“DI Damen Brook is on a rare period of leave and determined to make the most of it by re-connecting with his daughter Terri. But with her heavy drinking proving a challenge, Brook takes the opportunity to visit a local murder scene when his help is requested.
An elderly couple have each been executed with a single shot to the heart and the method echoes that of a middle-aged gay couple killed the previous month.
With the same killer suspected and the officer currently in charge nearing retirement, Brook knows that he has little choice but to cut short his leave when forced by his superiors to take the lead on the case.
Brook believes that he can catch this ruthless killer, but already distracted by Terri’s problems, is he about to make a fatal mistake and lead the killer right to his own door?”
Why oh why have I not discovered this author/series before now? (I am beating myself about the head with my bookmark for being a bit slow, I do deserve it!) Those that visit my blog on a regular basis will know that I seem to have developed a habit of reading books part way through a series, having never read their predecessors. Most of my recent reads have been book 2 or book 3 in a series. This time I have gone 3 or 4 better and started with book 6!
An elderly couple are found executed in their home, each with a bullet through the heart. The scene is reminiscent of another murder which took place the previous month, but on that occasion the victims were a happily married gay couple. The somewhat bumbling (you could say incompetent, you could say bigoted) DI Ford is removed as the lead on the case and replaced by DI Damon Brook. However, DI Brook’s eye has been turned by another, possibly related, case . This one brought to Brook’s attention by the incarcerated child serial killer, Edward Mullen…
This book was a real treat to read. I do love a serial killer thriller with a stroppy DI as the lead character. I wouldn’t necessarily call DI Brook stroppy but there was a certain…something about him that appealed. The relationship between DI Brook and DS Noble was marvellous and I really enjoyed scenes when the two were interacting.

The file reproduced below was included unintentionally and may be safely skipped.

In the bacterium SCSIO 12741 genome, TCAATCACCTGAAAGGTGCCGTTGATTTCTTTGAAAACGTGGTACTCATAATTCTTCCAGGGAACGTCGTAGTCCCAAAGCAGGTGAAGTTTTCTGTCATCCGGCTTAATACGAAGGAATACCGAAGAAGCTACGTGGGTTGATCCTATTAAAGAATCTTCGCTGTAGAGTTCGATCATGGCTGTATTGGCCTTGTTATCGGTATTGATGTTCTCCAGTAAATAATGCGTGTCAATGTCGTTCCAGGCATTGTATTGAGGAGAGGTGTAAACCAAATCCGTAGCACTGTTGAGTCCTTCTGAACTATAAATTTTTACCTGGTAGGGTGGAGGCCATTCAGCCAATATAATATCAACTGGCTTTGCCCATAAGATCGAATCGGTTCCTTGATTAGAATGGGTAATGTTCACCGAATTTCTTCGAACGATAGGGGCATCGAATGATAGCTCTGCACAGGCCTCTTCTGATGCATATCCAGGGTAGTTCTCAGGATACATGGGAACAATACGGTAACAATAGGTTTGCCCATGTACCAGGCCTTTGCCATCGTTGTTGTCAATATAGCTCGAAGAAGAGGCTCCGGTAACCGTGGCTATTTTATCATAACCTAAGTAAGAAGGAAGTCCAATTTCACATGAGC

The storyline is quite complex, especially as DI Brook has two mysteries to solve. I found the Black Oak Farm case more absorbing than the Champagne Killer case but I think that was because I found the reveal more shocking. I didn’t see either reveal coming which I always love. You read as many crime books as I have over the years and you start to play detective from page one!
Would I have been better off starting with book 1 in the series? Well, yes. But the answer is normally a yes to that question! I do feel there were aspects of the book I didn’t necessarily ‘get’ because I have no previous experience of these characters. Who is The Reaper? Who is Edward Mullen? Has DI Brook done something he shouldn’t have? What is the history between Brook and his daughter, Terri? All of these questions are answered but in that brief recap way you tend to get part way through a series. Not having read any of the other books didn’t hamper my enjoyment of this one though. However, I will be downloading books 1 to 5 when my TBR is at a more more manageable level!
Would I recommend this book? Most definitely. I’ve found another damaged but totally lovable detective to add my list of favourite crime fighters!
Four and a half out of five stars.
Many thanks to Headline, Steven Dunne and NetGalley for providing me with a copy of Death Do US Part in exchange for an honest review.
Steven Dunne was born in Bradford, West Yorkshire, in 1957. He went to the University of Kent after A levels and studied as little as possible, yet somehow emerged with a second class honours degree. He began writing articles for quality newspapers on dull subjects before writing the book for the Latchmere Theatre’s award-winning fringe production of Hansel and Gretel in 1989. He co-also co-wrote the revue, It’s Mad Mad World, We’re Plastered performed at the Rhoda McGaw Theatre in Woking the previous year and played the role of Teddy in the same theatre’s production of Harold Pinter’s The Homecoming the same year.
In the 1990s he taught English in South London before moving up to his adopted home town of Derby towards the end of the decade. In 2007, he self-published Reaper, a thriller set in Derby, featuring the hyper-intelligent but mentally troubled detective, DI Damen Brook. The rights were optioned by Harper Collins and four more critically-acclaimed books followed. He has never taken a selfie. Connect with Steven via Twitter @ReaperSteven